Sex-ratio distorters based on X-chromosome shredding are more efficient than sterile male releases for population suppression. X-shredding is a form of sex distortion that skews spermatogenesis of XY males towards the preferential transmission of Y-bearing gametes, resulting in a higher fraction of sons than daughters. Strains harboring X-shredders on autosomes were first developed in the malaria mosquito Anopheles gambiae, resulting in strong sex-ratio distortion. Since autosomal X-shredders are transmitted in a Mendelian fashion and can be selected against, their frequency in the population declines once releases are halted. However, unintended transfer of X-shredders to the Y-chromosome could produce an invasive meiotic drive element, that benefits from its biased transmission to the predominant male-biased offspring and its effective shielding from female negative selection. Indeed, linkage to the Y-chromosome of an active X-shredder instigated the development of the nuclease-based X-shredding system. Here, we analyze mechanisms whereby an autosomal X-shredder could become unintentionally Y-linked after release by evaluating the stability of an established X-shredder strain that is being considered for release, exploring its potential for remobilization in laboratory and wild-type genomes of An. gambiae and provide data regarding expression on the mosquito Y-chromosome. Our data suggest that an invasive X-shredder resulting from a post-release movement of such autosomal transgenes onto the Y-chromosome is unlikely.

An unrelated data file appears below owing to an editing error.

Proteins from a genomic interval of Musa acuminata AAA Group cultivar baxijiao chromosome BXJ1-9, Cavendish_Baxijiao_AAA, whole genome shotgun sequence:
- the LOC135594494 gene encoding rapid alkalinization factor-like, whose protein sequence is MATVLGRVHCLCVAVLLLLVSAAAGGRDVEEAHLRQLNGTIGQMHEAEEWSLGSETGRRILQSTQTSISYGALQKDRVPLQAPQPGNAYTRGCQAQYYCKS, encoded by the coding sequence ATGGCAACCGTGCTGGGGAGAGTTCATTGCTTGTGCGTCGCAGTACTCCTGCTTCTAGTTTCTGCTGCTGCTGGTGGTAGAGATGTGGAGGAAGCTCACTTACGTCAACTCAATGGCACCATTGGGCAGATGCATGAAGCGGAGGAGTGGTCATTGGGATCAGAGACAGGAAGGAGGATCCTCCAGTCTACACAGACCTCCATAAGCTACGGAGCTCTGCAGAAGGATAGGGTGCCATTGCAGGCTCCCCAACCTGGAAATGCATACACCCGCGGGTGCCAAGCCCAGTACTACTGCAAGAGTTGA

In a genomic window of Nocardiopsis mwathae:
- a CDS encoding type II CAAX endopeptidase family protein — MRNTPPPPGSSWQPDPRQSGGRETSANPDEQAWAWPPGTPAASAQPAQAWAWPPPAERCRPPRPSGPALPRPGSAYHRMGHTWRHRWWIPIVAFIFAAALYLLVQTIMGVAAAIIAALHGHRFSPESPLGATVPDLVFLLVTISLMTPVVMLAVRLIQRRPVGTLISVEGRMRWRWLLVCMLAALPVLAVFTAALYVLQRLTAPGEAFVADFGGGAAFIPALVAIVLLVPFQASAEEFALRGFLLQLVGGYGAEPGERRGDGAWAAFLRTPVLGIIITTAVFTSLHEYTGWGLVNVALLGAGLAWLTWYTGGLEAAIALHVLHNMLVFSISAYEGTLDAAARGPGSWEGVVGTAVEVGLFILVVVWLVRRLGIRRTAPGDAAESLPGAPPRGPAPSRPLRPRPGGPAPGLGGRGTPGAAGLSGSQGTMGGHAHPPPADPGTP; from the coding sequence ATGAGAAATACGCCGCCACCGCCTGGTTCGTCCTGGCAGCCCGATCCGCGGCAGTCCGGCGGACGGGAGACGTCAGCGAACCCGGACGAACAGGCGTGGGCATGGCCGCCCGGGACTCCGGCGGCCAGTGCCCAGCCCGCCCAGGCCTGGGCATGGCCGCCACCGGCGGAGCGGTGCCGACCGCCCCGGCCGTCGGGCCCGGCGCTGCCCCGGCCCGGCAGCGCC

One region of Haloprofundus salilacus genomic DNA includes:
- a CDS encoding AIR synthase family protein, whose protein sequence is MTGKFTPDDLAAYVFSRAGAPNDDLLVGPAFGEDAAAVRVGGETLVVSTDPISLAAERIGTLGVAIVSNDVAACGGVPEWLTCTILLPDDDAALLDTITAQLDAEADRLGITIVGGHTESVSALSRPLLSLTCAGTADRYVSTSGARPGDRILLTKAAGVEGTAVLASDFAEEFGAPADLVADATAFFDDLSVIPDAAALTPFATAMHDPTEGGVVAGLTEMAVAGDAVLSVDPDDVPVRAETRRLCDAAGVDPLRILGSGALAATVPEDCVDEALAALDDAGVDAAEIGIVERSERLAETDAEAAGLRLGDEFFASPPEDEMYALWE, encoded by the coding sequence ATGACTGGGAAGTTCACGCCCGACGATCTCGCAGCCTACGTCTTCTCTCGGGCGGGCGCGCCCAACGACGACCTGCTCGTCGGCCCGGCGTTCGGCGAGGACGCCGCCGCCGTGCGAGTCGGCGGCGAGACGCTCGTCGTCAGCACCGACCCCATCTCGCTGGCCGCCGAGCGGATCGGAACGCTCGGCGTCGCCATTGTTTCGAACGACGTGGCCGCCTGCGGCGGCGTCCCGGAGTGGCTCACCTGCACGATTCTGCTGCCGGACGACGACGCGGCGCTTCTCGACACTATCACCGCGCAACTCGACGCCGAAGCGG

Bibliographical noteFunding Information:
This study was supported in part by grants from the Bill & Melinda Gates Foundation (Grants INV006610 “Target Malaria Phase II” and INV-004363 “Y chromosome expression for mosquito sex distorting gene drives”). This study was also supported in part by the Italian Ministry of Education, University and Research grant (MIUR—D.M. no. 79 04.02.2014), by the research grant from the United States – Israel Binational Agricultural Research and Development Fund (BARD IS-5180-19) and by the research grant from the Israel Science Foundation (ISF No.2388/19) to P.A.P. SF, FB, RH-K-Employment by Imperial College London in a position which is solely funded through a grant from the Bill &
Copyright © 2021 Alcalay, Fuchs, Galizi, Bernardini, Haghighat-Khah, Rusch, Adrion, Hahn, Tortosa, Rotenberry and Papathanos.
- gene drive
- genetic control
- risk assessment
- sex-ratio distortion